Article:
May 23, 2019 – The annual Celebration of Preservation awards took place at the beautifully restored Ohio Theater last night! The event, hosted by AIA Cleveland/Akron and the Cleveland Restoration Society, recognizes outstanding historic preservation projects throughout the region. Perspectus Historic Architecture and building owner Keith Saffles of Crooked River Holdings were honored with the “Main Street Rehabilitation” award for their work on the Wayne Agency Building in Cuyahoga Falls.

When the Wayne Agency Building was originally constructed in 1922, its prominent Front Street address positioned it right along the main artery of commerce for downtown Cuyahoga Falls. In the late 1970s, Front Street was converted into a pedestrian mall, and the building, along with the rest of the block, fell victim to vacancies as businesses flocked to increasingly popular indoor malls.

The historic rehabilitation of The Wayne Agency Building was only one component of a much larger community effort by the city of Cuyahoga Falls to stimulate economic development and bring new retail to the Downtown Historic District. Building owner Keith Saffles is committed to the growth of the city and has filled the building with local Cuyahoga Falls small-business tenants. The newly restored first floor retail spaces are currently occupied by the Yum Yum Sweet Shop, Pav’s Creamery and Good Co. Salon. The spaces on the upper floor are now home to a music school and various business offices.

The overwhelming success of the building’s restoration has inspired a cascade of restoration and redevelopment projects on historic Front Street, which has since been restored to its original use as the main thoroughfare of historic downtown Cuyahoga Falls.

Perspectus Welcomes Summer Architectural Intern Robbie Eberhart

Perspectus Architecture - New Hire Intern - Robbie Eberhart

May 2019 – We’re excited to welcome our new summer architectural intern, Robbie Eberhart, to the team!

Robbie is a rising senior of the Kent State University Class of 2020 where he studies architecture. We asked Robbie five questions to help everyone get to know him.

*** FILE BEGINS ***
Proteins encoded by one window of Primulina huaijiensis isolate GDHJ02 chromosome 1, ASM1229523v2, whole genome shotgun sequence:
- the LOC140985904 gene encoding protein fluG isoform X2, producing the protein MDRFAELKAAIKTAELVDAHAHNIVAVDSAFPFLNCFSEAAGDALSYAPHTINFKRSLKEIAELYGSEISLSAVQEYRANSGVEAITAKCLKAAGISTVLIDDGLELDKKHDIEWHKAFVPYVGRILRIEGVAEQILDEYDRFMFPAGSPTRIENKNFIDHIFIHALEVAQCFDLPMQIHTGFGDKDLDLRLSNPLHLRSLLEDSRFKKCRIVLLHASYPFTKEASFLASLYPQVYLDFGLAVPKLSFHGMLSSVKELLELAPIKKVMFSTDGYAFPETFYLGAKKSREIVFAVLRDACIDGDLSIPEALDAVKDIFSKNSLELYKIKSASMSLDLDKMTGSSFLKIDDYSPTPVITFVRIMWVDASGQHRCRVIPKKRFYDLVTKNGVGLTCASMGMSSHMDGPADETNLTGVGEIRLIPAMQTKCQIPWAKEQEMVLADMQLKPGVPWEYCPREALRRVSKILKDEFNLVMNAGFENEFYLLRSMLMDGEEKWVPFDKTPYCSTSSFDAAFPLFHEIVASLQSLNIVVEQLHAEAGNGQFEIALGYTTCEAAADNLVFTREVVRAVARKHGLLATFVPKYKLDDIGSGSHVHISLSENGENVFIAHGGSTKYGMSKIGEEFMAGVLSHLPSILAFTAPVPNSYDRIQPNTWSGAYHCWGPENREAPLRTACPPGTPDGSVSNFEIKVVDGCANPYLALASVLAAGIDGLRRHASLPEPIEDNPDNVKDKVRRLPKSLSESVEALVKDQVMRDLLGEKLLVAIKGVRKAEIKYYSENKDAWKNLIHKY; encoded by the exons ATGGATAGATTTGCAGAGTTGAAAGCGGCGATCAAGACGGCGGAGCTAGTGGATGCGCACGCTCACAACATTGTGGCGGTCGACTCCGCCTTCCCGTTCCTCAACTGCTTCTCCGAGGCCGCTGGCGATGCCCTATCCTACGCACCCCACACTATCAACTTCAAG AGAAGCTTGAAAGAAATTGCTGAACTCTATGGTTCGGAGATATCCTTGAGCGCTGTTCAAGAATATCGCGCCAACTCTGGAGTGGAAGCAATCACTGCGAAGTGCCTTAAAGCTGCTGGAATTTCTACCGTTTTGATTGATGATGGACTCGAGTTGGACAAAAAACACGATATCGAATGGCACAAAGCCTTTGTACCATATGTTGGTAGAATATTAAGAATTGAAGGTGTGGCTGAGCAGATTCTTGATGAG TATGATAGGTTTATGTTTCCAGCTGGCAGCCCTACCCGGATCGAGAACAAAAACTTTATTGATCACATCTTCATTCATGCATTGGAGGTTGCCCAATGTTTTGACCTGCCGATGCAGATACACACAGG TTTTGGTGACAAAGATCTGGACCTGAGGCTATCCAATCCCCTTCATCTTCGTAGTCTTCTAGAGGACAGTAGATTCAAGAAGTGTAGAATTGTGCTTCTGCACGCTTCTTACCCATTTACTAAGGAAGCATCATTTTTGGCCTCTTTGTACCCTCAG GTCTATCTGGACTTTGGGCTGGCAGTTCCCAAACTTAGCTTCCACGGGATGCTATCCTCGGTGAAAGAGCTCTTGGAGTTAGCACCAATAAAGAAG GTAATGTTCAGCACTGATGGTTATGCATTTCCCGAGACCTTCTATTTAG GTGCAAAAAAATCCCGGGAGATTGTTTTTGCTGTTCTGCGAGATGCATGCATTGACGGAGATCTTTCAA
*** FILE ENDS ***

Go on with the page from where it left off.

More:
What about architecture excites you?

The fact that a field of study and work can influence so many people in such dynamic ways is inspiring.

The part I find most interesting is the ability to positively affect the communities involved with the projects. Not often does everyone get a chance to impact people’s lives directly every day, but architecture is the perfect medium to allow your creative interests and ideas improve the people you work with.

Who is your favorite architect?

I don’t have a specific favorite architect; however, my favorite architecture firm is Diller Scofidio and Renfro (DS + R). They do very interesting work and their design process uses amazing graphics and figural strategies that inspire the work I hope to do one day.

What are you looking forward to as you begin your internship here at Perspectus?

As I take my first step into learning about becoming a professional architect, I am excited to learn about how a firm interacts with clients, and how many different ways you can work on design in a firm environment.

I am interested in the relationship between architecture and people, so I hope to learn all I can about how the design process works by joining the client and firm relationship together to tackle a project.

I am also interested to learn about all the design strategies and modes explored in the professional setting. You can only learn so much in the academic setting, so I hope to be exposed to the many ways I haven’t seen yet.

What do you hope to do after you graduate?

After I graduate with my bachelor’s degree in Architecture, I intend on pursuing a dual master’s degree in both architecture and business. Kent State University offers a dual mastery program that I hope to accomplish.

After I finish school, I want to work somewhere that I can have a lasting impact on the communities I serve, and maybe one day open and run my own practice.

People would be surprised if they knew…

People would be surprised if they knew that I care about superheroes more than my well-being. I follow Marvel Comics unconditionally, and I could tell you anything about the Marvel Comic Universe that you want to know.

My favorite marvel hero is “Iron Man”, but my favorite superhero in general is “The Flash” (from DC Comics). I don’t own any physical comic book collections, but there are digital collections online that I follow and subscribe to.